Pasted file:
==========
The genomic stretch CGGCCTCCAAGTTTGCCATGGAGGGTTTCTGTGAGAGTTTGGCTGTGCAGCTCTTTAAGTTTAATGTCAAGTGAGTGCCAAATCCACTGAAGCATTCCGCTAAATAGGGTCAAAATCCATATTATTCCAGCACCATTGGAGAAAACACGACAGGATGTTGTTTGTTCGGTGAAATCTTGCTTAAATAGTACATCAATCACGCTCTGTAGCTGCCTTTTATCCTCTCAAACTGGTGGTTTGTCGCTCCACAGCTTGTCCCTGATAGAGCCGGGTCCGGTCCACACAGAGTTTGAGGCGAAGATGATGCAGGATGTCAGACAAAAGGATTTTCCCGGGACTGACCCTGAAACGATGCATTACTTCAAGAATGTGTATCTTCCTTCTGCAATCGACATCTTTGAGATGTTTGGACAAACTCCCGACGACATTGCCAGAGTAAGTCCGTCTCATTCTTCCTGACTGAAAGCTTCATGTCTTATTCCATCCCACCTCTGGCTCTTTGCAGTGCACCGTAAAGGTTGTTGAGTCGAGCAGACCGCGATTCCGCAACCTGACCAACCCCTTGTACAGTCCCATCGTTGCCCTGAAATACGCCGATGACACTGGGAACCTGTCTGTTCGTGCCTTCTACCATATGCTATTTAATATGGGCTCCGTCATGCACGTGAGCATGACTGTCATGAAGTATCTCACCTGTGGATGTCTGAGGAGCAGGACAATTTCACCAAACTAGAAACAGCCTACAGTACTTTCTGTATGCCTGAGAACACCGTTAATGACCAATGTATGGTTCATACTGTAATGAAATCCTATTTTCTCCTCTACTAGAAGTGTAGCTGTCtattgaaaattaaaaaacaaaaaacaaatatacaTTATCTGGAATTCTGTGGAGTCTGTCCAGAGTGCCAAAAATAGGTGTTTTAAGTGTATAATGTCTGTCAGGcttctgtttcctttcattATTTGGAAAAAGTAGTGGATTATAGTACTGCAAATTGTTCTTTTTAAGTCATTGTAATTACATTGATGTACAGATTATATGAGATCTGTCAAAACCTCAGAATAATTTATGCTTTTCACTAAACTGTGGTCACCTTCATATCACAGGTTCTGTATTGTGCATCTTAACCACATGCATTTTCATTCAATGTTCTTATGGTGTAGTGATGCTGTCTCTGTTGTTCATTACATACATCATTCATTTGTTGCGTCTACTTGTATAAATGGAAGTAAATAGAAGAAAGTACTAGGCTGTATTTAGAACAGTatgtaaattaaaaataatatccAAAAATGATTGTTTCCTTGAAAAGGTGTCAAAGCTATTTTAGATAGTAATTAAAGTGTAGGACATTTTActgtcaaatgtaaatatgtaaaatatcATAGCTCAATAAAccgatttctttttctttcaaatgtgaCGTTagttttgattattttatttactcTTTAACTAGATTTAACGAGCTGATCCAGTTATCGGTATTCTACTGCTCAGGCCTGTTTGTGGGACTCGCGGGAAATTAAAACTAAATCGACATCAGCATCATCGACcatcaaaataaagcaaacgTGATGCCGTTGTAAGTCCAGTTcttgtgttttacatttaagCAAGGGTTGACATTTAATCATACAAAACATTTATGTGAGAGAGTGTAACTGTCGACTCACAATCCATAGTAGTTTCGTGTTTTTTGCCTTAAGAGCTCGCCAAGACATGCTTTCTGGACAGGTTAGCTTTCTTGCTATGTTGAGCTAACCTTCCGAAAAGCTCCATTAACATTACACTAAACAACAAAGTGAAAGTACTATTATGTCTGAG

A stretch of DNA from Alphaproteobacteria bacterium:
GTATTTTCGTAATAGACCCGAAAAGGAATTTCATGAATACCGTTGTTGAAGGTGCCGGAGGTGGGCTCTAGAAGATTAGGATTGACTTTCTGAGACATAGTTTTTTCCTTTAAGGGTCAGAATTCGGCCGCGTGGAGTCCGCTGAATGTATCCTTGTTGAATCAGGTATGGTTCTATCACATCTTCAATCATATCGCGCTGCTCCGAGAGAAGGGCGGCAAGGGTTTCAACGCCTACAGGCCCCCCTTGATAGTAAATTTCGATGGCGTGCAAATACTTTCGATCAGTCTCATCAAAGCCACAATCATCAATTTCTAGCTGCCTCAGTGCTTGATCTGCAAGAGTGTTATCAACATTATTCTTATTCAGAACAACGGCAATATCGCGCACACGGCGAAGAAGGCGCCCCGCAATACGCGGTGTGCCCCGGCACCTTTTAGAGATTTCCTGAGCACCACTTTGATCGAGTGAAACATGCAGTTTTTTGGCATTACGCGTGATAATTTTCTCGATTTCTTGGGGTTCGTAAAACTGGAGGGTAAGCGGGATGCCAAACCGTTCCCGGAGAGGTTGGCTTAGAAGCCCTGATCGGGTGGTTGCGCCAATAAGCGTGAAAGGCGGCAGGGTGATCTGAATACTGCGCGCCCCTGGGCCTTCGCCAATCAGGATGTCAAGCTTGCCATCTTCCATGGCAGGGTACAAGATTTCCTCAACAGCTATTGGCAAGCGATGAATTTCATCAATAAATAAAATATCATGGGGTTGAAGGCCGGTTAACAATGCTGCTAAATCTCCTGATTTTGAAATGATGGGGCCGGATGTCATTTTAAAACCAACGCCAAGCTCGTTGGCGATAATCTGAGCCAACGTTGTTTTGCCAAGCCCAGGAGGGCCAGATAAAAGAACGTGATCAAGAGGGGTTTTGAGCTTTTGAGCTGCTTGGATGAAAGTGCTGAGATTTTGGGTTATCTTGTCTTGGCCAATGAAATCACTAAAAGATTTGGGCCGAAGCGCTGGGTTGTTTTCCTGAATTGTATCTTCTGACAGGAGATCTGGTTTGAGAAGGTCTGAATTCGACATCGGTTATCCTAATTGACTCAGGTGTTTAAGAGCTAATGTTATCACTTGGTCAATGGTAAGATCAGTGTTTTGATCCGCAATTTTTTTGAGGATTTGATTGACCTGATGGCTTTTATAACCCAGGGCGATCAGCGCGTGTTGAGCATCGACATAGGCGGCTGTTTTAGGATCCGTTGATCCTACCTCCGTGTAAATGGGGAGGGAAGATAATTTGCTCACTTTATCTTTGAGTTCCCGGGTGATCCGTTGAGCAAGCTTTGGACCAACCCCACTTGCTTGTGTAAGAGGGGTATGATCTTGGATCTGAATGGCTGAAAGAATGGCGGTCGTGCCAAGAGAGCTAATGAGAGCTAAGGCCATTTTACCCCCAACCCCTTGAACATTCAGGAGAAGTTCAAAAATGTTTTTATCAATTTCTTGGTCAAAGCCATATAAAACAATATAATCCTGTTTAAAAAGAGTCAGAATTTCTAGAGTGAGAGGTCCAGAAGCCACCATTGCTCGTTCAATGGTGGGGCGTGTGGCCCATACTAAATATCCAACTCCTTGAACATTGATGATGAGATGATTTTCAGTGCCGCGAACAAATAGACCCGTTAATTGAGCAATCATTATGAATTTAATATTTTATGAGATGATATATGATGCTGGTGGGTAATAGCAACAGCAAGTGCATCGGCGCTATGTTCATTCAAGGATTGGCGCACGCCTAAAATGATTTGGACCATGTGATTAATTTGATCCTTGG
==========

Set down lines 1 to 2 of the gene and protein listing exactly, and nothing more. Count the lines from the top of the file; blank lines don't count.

The genomic stretch CGGCCTCCAAGTTTGCCATGGAGGGTTTCTGTGAGAGTTTGGCTGTGCAGCTCTTTAAGTTTAATGTCAAGTGAGTGCCAAATCCACTGAAGCATTCCGCTAAATAGGGTCAAAATCCATATTATTCCAGCACCATTGGAGAAAACACGACAGGATGTTGTTTGTTCGGTGAAATCTTGCTTAAATAGTACATCAATCACGCTCTGTAGCTGCCTTTTATCCTCTCAAACTGGTGGTTTGTCGCTCCACAGCTTGTCCCTGATAGAGCCGGGTCCGGTCCACACAGAGTTTGAGGCGAAGATGATGCAGGATGTCAGACAAAAGGATTTTCCCGGGACTGACCCTGAAACGATGCATTACTTCAAGAATGTGTATCTTCCTTCTGCAATCGACATCTTTGAGATGTTTGGACAAACTCCCGACGACATTGCCAGAGTAAGTCCGTCTCATTCTTCCTGACTGAAAGCTTCATGTCTTATTCCATCCCACCTCTGGCTCTTTGCAGTGCACCGTAAAGGTTGTTGAGTCGAGCAGACCGCGATTCCGCAACCTGACCAACCCCTTGTACAGTCCCATCGTTGCCCTGAAATACGCCGATGACACTGGGAACCTGTCTGTTCGTGCCTTCTACCATATGCTATTTAATATGGGCTCCGTCATGCACGTGAGCATGACTGTCATGAAGTATCTCACCTGTGGATGTCTGAGGAGCAGGACAATTTCACCAAACTAGAAACAGCCTACAGTACTTTCTGTATGCCTGAGAACACCGTTAATGACCAATGTATGGTTCATACTGTAATGAAATCCTATTTTCTCCTCTACTAGAAGTGTAGCTGTCtattgaaaattaaaaaacaaaaaacaaatatacaTTATCTGGAATTCTGTGGAGTCTGTCCAGAGTGCCAAAAATAGGTGTTTTAAGTGTATAATGTCTGTCAGGcttctgtttcctttcattATTTGGAAAAAGTAGTGGATTATAGTACTGCAAATTGTTCTTTTTAAGTCATTGTAATTACATTGATGTACAGATTATATGAGATCTGTCAAAACCTCAGAATAATTTATGCTTTTCACTAAACTGTGGTCACCTTCATATCACAGGTTCTGTATTGTGCATCTTAACCACATGCATTTTCATTCAATGTTCTTATGGTGTAGTGATGCTGTCTCTGTTGTTCATTACATACATCATTCATTTGTTGCGTCTACTTGTATAAATGGAAGTAAATAGAAGAAAGTACTAGGCTGTATTTAGAACAGTatgtaaattaaaaataatatccAAAAATGATTGTTTCCTTGAAAAGGTGTCAAAGCTATTTTAGATAGTAATTAAAGTGTAGGACATTTTActgtcaaatgtaaatatgtaaaatatcATAGCTCAATAAAccgatttctttttctttcaaatgtgaCGTTagttttgattattttatttactcTTTAACTAGATTTAACGAGCTGATCCAGTTATCGGTATTCTACTGCTCAGGCCTGTTTGTGGGACTCGCGGGAAATTAAAACTAAATCGACATCAGCATCATCGACcatcaaaataaagcaaacgTGATGCCGTTGTAAGTCCAGTTcttgtgttttacatttaagCAAGGGTTGACATTTAATCATACAAAACATTTATGTGAGAGAGTGTAACTGTCGACTCACAATCCATAGTAGTTTCGTGTTTTTTGCCTTAAGAGCTCGCCAAGACATGCTTTCTGGACAGGTTAGCTTTCTTGCTATGTTGAGCTAACCTTCCGAAAAGCTCCATTAACATTACACTAAACAACAAAGTGAAAGTACTATTATGTCTGAG

A stretch of DNA from Alphaproteobacteria bacterium: